Cautionary Tales is written by me, Tim Harford, with Andrew Wright. It is produced by Ryan Dilley and Marilyn Rust.

The sound design and original music is the work of Pascal Wyse. Julia

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Why we fear blood clots

25 days ago

Wrinkles and grey hairs notwithstanding, I must be younger than I had assumed. Sixty per cent of the adult population of the UK have been vaccinated with at least one dose, but your columnist is not old enough to be one of them. Who knew?

This means I still have the joys of a jab ahead of me, and I can’t wait for the sweet superpower of immunity. All the available vaccines in the UK are hugely effective at preventing severe illness, and they increasingly look as though they greatly reduce transmission too.

And yet, when the needle finally slides into my arm, I’ll have to suppress a nervous gulp. The AstraZeneca vaccine I am likely to receive, developed in my home city of Oxford, has rarely been out of the headlines — most recently because of the suspicion that it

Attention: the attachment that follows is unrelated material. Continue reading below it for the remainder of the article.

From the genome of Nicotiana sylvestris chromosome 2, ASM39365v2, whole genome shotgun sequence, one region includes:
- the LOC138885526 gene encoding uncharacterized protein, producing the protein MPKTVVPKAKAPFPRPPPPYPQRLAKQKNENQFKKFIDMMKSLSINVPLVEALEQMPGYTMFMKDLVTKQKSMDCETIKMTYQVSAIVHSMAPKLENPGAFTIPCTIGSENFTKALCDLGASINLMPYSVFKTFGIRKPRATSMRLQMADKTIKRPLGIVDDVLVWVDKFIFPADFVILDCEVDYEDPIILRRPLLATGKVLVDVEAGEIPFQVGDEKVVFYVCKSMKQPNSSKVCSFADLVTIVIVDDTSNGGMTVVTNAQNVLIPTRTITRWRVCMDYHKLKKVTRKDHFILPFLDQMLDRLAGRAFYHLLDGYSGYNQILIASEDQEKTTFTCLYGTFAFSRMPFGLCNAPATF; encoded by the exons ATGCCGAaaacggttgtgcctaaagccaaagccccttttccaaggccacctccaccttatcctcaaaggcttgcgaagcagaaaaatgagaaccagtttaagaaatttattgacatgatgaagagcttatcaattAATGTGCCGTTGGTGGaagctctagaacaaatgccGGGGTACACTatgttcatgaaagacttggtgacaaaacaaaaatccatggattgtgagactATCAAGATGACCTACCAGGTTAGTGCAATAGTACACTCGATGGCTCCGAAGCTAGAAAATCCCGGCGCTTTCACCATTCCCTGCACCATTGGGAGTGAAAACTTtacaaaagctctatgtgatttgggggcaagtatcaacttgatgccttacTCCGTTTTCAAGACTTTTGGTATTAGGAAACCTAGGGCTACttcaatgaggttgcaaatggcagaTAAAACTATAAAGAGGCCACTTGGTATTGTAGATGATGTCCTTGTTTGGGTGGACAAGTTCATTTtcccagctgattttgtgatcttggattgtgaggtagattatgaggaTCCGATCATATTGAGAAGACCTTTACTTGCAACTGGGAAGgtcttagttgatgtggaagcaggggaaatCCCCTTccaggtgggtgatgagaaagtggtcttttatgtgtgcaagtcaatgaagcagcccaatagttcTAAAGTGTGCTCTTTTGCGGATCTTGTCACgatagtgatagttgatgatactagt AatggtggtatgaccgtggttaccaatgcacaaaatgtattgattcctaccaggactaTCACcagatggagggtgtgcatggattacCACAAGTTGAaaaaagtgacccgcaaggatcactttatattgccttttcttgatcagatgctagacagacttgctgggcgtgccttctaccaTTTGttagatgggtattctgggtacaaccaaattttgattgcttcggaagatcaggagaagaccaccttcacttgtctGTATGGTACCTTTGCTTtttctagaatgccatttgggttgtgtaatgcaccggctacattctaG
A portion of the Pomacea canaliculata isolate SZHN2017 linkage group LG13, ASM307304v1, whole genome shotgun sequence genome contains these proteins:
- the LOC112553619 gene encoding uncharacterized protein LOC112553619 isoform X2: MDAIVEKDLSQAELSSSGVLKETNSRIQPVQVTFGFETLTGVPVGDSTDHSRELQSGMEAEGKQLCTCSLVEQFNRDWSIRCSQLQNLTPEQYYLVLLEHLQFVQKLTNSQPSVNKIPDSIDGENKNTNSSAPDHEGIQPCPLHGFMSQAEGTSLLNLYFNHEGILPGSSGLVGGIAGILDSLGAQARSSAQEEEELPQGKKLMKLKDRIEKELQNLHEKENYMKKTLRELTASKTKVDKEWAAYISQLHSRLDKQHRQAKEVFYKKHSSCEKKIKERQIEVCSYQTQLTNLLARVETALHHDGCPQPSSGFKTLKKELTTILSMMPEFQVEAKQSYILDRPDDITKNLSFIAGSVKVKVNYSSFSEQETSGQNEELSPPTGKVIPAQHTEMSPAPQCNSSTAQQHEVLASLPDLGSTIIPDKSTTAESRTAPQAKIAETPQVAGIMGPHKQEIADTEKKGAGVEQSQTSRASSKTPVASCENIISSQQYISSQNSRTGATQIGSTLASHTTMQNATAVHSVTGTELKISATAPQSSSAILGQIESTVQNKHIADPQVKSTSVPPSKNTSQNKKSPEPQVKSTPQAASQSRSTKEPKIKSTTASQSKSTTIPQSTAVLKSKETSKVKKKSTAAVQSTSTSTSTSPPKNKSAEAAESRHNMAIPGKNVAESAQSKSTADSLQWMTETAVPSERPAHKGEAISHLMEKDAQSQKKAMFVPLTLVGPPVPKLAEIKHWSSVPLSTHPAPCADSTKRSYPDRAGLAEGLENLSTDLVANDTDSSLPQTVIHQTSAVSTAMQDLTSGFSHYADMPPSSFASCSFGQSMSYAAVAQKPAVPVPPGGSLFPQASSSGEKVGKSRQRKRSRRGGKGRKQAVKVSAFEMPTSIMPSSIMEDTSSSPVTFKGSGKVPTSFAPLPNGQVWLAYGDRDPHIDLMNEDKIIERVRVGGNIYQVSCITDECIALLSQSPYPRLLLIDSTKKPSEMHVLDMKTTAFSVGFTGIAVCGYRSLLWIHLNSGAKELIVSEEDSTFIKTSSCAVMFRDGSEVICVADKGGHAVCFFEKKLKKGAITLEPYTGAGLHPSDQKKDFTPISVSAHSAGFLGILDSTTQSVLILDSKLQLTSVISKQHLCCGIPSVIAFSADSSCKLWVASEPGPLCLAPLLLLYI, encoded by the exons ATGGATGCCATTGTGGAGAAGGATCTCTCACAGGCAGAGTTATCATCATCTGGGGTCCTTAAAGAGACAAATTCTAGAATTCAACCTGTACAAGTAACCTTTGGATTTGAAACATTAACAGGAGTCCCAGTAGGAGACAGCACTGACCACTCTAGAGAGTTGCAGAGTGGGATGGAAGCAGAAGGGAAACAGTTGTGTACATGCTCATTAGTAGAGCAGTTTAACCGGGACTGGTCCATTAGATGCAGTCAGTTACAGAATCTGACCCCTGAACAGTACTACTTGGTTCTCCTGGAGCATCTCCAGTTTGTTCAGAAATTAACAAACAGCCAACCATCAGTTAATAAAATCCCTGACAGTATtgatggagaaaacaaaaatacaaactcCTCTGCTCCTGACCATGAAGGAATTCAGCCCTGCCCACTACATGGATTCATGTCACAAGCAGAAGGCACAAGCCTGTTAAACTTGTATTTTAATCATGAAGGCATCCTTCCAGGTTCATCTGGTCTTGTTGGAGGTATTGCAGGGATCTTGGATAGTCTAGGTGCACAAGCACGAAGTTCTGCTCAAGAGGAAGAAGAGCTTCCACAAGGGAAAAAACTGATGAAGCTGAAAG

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The best books and tweeps about data, long Kahneman interview, and other thoughts

28 days ago

Next up is Julia Galef’s The Scout Mindset which looks terrific but which I have not yet read. Meanwhile I have curated a list of the best books for thinking about data, and – seperately – some recommendations of twitter people to follow on the subject of maths and in particular maths communication and education.

In other adventures, I gave a talk – with plenty of conversation and interaction – at the World Bank & IMF, kindly hosted by the IMF library.